Over the past 100 years, more than a third of the planet’s old-growth forest disappeared. Each year we are losing 4.7 million hectares of forests. This is a problem not only from an environmental but also social and economic perspective.
Trees provide important ecosystem services with respect to air quality, climate amelioration, water conservation, soil preservation, and supporting wildlife. Trees control climate by moderating the effects of the sun, rain, and wind. Trees provide food and shelter to an endless number of species. They offer social and spiritual value, increasing our quality of life and offering numerous health benefits. They provide significant economic value both as individual trees, such as by providing shade and reducing energy cost, and collectively as green spaces and landscape proven to increase property and neighborhood appeal and values. It has been estimated that trees provide an average of $500 million value in benefits each year to large cities like Dallas. According to the World Economic Forum, a systemic transformation to a nature-friendly economy could create 395 million jobs and deliver USD 10.1 trillion of economic value globally by 2030.
These topics were central at April 15th’s ImpactNights®. Few people know that Dallas is second only to Phoenix, Arizona for having the strongest heat island effect. This problem, just like environmental challenges in general, disproportionately impact under-resourced communities. Environmental equity is an especially pressing issue as under-resourced, often predominantly minority, communities are particularly vulnerable to the health effects of climate change and environmental degradation. The Texas Trees Foundation, along with the City of Dallas, has been at the forefront of implementing innovative approaches to tackle this challenge. Janette Monear, President & CEO of the Texas Tree Foundation, and Susan Alvarez, Assistant Director, Office of Environmental Quality & Sustainability for the City of Dallas, shared their experiences on the work they have been doing and insights about priorities going forward. This important conversation was moderated by Dr. Candice Bledsoe.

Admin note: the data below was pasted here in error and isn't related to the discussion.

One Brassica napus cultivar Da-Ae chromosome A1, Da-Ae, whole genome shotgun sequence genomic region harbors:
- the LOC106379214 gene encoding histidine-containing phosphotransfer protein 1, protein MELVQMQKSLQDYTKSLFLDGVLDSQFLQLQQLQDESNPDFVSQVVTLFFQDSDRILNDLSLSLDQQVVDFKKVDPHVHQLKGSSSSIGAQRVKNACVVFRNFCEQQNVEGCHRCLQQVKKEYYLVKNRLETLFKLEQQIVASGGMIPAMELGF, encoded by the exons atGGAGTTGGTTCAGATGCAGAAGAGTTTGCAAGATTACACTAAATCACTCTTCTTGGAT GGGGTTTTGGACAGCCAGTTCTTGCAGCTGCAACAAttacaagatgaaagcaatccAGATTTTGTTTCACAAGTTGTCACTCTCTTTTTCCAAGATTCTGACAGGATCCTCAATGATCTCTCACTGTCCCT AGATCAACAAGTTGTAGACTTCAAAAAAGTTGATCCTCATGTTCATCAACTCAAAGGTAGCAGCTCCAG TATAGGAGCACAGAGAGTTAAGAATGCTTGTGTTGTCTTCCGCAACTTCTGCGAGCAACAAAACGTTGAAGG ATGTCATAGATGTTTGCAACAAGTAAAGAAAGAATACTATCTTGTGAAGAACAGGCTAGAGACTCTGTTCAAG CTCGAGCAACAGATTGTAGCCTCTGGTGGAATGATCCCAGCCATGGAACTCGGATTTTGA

A key take-away of the event was the need for research and data to drive smart policy to ensure intentional actions and support are in place to protect, maintain and plant trees, especially in locations where they can provide maximum environmental, social and economic value, and citizen advocacy to lawmakers to emphasize the importance of these issues.
ImpactNights™ is the physical manifestation of the Inclusive Economy Consortium where we connect, share, and act. This event is about like-minded people coming together to share experiences and knowledge from the local, national, and international community within the Consortium to share their best practices and expertise. Monthly discussions are around pressing social issues facing our society. All of this is designed to get collective action for a more inclusive economy. Follow us on Eventbrite to be the first to know when event details are published so you can register to join the conversation.
This event is generously sponsored by Target Corporation and hosted by the Inclusive Economy Consortium, an initiative of Hunter & Stephanie Hunt Institute for Engineering & Humanity located in Lyle School of Engineering at Southern Methodist University.
Join us next time to be a part of the conversation to CONNECT – SHARE – ACT!
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